After two weeks in Madagascar responding to multiple cyclones MapAction’s humanitarian mapping team flew into Heathrow on Wednesday February 23. They had a handover meeting with our next team who are now en-route to Madagascar to replace them. Normally these handovers are in-country but travel challenges mean it was impossible this time.
Madagascar is still reeling from storms Ana and Batsirai and has now been hit by yet another tropical cyclone – Emnati. The MapAction team will continue to provide situational data analysis, data visualisation and geospatial expertise. The crises will continue to be supported by a remote MapAction team in the UK who will gather, process and check data and create products.
MapAction has mobilised a team to support the humanitarian response following Storm Batsirai, which hit Madagascar on Saturday evening. The team is due to leave on Tuesday.
Batsirai, a category three cyclone, swept away cars and houses, causing loss of life, flooding, landslides, destruction of infrastructure. It arrived with the country still reeling from Storm Ana which killed 55 people just weeks ago.
The scale of the situation is still emerging and MapAction’s team will help with that task. However media reports indicate that 250,000 people have been affected, more than 50,000 may be displaced and at least 10 people are known to have died so far. Many more may be affected as river levels are continuing to rise.
The United Nations Disaster Assessment and Coordination team (UNDAC) have requested MapAction’s situational data analysis, visualisation and geospatial expertise. MapAction will deploy a two person team to Kenya from where they will be able to enter Madagascar. We will then assess the situation and decide whether additional support might be necessary.
MapAction’s services are in ever more demand because of the increase in climate related events, be they food, infrastructure or conflict related. Although these events can’t be stopped, we can help mitigate the effects of these events and are actively working towards this goal.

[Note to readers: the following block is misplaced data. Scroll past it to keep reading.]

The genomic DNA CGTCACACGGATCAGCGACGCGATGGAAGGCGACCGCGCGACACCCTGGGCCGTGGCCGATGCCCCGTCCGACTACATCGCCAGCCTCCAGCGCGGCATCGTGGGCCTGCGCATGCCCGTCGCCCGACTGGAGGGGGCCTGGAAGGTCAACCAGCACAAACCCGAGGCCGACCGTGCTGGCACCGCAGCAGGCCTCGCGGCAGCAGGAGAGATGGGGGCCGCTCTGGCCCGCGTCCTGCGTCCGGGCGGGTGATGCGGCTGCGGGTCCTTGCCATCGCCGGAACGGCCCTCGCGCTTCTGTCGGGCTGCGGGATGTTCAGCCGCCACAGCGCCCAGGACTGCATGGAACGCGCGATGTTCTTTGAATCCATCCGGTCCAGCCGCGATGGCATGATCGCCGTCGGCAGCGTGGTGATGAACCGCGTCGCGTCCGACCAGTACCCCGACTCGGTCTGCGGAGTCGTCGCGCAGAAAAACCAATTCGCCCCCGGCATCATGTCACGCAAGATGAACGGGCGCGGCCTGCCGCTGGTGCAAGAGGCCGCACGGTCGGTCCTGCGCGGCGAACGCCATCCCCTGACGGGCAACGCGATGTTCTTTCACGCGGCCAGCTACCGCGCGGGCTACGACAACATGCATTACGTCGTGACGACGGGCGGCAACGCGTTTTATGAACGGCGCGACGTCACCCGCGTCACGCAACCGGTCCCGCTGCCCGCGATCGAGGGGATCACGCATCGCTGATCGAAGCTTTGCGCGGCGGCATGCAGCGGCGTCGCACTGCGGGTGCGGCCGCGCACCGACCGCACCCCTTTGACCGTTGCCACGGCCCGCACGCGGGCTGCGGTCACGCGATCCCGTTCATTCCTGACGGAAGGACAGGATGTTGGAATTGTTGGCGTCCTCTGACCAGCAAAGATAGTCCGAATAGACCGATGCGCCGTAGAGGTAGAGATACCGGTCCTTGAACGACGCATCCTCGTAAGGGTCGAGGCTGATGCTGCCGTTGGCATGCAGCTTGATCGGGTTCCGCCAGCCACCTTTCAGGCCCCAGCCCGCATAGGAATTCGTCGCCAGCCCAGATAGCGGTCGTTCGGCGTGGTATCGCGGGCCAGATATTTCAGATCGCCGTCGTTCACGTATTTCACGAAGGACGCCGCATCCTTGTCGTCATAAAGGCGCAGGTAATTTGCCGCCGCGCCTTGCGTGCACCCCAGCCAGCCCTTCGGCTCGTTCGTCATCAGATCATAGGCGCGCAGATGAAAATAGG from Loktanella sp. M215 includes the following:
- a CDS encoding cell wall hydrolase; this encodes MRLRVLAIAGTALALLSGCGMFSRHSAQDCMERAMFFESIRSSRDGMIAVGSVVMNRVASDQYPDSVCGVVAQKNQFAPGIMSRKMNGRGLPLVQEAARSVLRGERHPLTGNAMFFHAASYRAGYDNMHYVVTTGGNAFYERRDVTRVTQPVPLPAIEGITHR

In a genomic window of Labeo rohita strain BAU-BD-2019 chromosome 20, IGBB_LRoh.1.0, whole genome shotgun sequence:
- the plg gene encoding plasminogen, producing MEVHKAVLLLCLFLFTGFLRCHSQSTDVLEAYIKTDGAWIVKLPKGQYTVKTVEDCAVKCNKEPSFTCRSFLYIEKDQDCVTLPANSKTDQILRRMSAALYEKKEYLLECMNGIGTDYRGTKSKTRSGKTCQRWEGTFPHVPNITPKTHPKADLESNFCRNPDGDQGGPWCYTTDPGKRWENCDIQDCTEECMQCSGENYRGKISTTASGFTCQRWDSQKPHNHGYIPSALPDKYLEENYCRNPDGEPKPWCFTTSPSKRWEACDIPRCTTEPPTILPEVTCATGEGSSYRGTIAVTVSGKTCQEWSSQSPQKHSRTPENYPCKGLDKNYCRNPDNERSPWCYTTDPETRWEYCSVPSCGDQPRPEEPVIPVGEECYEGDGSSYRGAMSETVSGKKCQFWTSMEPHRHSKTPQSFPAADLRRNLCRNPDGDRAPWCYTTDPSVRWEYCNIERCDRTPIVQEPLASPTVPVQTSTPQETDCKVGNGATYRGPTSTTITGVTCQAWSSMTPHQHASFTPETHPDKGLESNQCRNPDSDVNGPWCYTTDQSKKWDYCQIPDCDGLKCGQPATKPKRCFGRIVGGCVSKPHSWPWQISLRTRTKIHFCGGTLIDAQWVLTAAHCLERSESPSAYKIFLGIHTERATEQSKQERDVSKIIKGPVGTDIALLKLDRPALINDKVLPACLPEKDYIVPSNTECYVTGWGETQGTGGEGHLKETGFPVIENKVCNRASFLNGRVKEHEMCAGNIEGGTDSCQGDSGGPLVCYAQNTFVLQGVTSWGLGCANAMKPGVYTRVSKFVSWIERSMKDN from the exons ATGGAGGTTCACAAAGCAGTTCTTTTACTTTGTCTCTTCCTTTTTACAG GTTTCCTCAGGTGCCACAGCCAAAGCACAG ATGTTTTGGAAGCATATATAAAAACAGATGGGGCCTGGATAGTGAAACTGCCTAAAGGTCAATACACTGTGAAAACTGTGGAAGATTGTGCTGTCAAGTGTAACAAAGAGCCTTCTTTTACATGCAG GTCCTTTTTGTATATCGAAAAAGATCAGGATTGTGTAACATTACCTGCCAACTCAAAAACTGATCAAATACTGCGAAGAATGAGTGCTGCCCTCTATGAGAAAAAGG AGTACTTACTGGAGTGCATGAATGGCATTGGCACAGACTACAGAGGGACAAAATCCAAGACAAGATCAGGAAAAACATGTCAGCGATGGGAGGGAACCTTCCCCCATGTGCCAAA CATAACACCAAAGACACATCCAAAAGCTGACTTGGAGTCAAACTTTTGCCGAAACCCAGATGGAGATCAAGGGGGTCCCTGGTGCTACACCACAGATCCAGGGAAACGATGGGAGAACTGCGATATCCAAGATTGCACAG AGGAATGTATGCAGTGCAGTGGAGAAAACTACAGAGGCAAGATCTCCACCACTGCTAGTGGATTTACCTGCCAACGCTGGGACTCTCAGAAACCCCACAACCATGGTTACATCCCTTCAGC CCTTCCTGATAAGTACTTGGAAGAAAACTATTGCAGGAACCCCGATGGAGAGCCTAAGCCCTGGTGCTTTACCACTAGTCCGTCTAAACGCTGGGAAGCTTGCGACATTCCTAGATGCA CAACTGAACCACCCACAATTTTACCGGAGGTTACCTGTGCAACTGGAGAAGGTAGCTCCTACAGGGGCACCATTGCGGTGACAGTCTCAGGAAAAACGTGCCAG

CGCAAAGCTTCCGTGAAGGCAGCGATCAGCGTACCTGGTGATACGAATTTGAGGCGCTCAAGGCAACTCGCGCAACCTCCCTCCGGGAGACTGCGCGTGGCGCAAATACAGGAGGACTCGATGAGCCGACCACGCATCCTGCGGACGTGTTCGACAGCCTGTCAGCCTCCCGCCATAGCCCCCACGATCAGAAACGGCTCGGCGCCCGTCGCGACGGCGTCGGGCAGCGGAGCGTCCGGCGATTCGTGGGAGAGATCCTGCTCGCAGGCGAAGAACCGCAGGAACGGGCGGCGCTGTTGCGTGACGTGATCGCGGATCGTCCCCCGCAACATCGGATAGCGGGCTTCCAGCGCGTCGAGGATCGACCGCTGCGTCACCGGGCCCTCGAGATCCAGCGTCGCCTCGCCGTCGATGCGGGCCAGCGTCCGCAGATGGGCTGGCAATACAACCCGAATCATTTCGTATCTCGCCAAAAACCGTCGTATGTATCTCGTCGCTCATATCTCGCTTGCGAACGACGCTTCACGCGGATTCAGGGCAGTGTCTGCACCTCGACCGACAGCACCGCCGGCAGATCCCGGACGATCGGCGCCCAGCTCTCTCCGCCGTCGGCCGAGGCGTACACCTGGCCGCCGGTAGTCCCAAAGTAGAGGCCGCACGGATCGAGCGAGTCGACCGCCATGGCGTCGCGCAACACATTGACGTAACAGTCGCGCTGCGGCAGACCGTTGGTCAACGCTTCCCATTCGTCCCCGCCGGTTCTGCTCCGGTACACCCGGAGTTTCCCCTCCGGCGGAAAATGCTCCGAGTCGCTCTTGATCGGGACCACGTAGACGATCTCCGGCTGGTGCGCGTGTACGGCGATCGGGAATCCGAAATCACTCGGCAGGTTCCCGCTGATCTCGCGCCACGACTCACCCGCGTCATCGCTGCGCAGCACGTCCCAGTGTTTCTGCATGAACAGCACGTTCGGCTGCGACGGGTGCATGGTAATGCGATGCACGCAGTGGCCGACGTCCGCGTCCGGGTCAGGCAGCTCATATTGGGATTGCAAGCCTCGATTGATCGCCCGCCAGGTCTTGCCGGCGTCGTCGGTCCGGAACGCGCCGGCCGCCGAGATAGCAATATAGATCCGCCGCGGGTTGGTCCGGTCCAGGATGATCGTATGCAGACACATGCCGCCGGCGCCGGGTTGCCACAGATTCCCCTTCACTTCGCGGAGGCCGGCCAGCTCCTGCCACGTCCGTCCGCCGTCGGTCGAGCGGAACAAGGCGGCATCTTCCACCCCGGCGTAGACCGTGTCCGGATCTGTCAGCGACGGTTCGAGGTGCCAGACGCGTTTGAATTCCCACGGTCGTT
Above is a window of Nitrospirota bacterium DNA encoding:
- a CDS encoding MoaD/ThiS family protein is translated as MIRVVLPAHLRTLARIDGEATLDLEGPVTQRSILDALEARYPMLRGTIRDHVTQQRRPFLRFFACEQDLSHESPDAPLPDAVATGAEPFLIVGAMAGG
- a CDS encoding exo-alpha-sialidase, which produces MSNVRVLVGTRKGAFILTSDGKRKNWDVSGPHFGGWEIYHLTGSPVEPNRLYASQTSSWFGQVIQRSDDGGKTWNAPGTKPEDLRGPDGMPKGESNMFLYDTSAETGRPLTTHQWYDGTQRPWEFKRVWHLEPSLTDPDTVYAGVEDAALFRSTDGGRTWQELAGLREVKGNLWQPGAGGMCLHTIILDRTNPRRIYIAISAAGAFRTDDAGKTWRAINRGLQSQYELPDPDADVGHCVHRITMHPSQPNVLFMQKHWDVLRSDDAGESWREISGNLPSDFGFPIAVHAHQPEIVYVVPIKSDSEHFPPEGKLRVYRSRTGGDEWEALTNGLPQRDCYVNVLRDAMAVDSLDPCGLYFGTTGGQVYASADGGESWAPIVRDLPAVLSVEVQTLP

While much of the world was focused on battling COVID-19 last week, a powerful tropical cyclone swept through the Solomon Islands, Vanuatu, Fiji, and Tonga, causing significant damage and loss of life.
With gusts over 170mph and rainfall of 250-450mm, Tropical Cyclone Harold was the worse storm to hit Vanuatu since Cyclone Pam in 2015, and, in some areas, damage has been significantly worse. Entire villages are reported to have been destroyed in the northern parts of the island chain.
In addition to the devastation caused by the storm, social distancing measures had to be temporarily lifted in some areas to enable people to gather in emergency shelters, and this may exacerbate the impacts of COVID-19 in the region. Furthermore, the crisis is largely remaining under the radar, given the ongoing pandemic, meaning little funding is being made available to assist the affected islands, despite tremendous need. What international aid there is has been hampered and delayed by the virus.
MapAction is already delivering support to the UN’s Office for the Coordination of Humanitarian Affairs (OCHA) in the Asia Pacific region (ROAP) to help the regional COVID-19 response. We have diverted some of this effort to respond to the emergency caused by Cyclone Harold, creating situation maps for Fiji and Tonga. These are helping humanitarian teams prioritise and coordinate aid. We will continue to provide assistance as needed.
MapAction volunteer Andreas Buchholz has just returned from Beira, Mozambique. He has put together the short video below, which gives a good sense of the scale and urgency of the international response to this major disaster.
floodwaters have begun to recede, the situation is still very serious in large
parts of Mozambique and surrounding countries. Damage to homes and livelihoods
is extensive and lack of access to clean water is causing outbreaks of diseases
such as cholera.
MapAction has been working closely with the government of Mozambique, NGOs, the UN and Red Cross teams at the heart of the response and our help has been widely appreciated. The aerial assessment maps shown in the video have so far been printed over two thousand times and used to support search and rescue and the distribution of foodstuffs. The maps were created by the MapAction team in Mozambique with close collaboration with the International Federation of Red Cross and Red Crescent Societies, the UN Office for the Coordination of Humanitarian Affairs (UNOCHA) and Save the Children.
At the time of writing, MapAction personnel are continuing to work at the On-Site Operations Coordination Centre in Beira, Mozambique.
We are grateful to everyone that has donated to our Cyclone Idai appeal, to the UK’s Department for International Development (DFID) and to the Netherlands Ministry of Foreign Affairs for funding this life-saving work.